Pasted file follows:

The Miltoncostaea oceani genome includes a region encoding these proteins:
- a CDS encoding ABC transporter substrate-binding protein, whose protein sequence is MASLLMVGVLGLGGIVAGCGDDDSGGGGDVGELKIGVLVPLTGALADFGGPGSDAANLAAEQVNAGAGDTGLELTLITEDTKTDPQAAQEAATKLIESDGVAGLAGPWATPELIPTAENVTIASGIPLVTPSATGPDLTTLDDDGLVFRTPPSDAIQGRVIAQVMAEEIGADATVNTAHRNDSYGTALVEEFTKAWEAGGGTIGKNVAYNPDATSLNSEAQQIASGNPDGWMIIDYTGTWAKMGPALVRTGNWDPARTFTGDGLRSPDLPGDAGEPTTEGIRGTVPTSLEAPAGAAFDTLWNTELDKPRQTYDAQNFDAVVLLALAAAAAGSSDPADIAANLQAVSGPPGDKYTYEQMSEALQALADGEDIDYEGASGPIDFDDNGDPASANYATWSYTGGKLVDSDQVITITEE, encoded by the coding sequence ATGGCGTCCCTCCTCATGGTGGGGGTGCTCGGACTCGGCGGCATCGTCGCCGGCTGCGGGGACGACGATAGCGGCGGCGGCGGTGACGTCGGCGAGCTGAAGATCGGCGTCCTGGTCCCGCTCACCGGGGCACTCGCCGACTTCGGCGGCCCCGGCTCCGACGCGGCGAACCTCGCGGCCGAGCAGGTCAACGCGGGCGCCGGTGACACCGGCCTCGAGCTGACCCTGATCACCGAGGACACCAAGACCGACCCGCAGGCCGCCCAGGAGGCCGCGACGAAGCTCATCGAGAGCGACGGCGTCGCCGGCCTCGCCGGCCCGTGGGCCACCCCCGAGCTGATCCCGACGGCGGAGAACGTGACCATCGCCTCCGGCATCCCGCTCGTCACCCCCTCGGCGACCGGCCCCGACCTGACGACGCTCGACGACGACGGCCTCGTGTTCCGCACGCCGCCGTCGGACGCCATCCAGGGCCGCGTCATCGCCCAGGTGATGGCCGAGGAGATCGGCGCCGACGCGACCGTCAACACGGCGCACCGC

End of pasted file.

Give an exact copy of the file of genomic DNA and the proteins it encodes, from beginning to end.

The Miltoncostaea oceani genome includes a region encoding these proteins:
- a CDS encoding ABC transporter substrate-binding protein, whose protein sequence is MASLLMVGVLGLGGIVAGCGDDDSGGGGDVGELKIGVLVPLTGALADFGGPGSDAANLAAEQVNAGAGDTGLELTLITEDTKTDPQAAQEAATKLIESDGVAGLAGPWATPELIPTAENVTIASGIPLVTPSATGPDLTTLDDDGLVFRTPPSDAIQGRVIAQVMAEEIGADATVNTAHRNDSYGTALVEEFTKAWEAGGGTIGKNVAYNPDATSLNSEAQQIASGNPDGWMIIDYTGTWAKMGPALVRTGNWDPARTFTGDGLRSPDLPGDAGEPTTEGIRGTVPTSLEAPAGAAFDTLWNTELDKPRQTYDAQNFDAVVLLALAAAAAGSSDPADIAANLQAVSGPPGDKYTYEQMSEALQALADGEDIDYEGASGPIDFDDNGDPASANYATWSYTGGKLVDSDQVITITEE, encoded by the coding sequence ATGGCGTCCCTCCTCATGGTGGGGGTGCTCGGACTCGGCGGCATCGTCGCCGGCTGCGGGGACGACGATAGCGGCGGCGGCGGTGACGTCGGCGAGCTGAAGATCGGCGTCCTGGTCCCGCTCACCGGGGCACTCGCCGACTTCGGCGGCCCCGGCTCCGACGCGGCGAACCTCGCGGCCGAGCAGGTCAACGCGGGCGCCGGTGACACCGGCCTCGAGCTGACCCTGATCACCGAGGACACCAAGACCGACCCGCAGGCCGCCCAGGAGGCCGCGACGAAGCTCATCGAGAGCGACGGCGTCGCCGGCCTCGCCGGCCCGTGGGCCACCCCCGAGCTGATCCCGACGGCGGAGAACGTGACCATCGCCTCCGGCATCCCGCTCGTCACCCCCTCGGCGACCGGCCCCGACCTGACGACGCTCGACGACGACGGCCTCGTGTTCCGCACGCCGCCGTCGGACGCCATCCAGGGCCGCGTCATCGCCCAGGTGATGGCCGAGGAGATCGGCGCCGACGCGACCGTCAACACGGCGCACCGC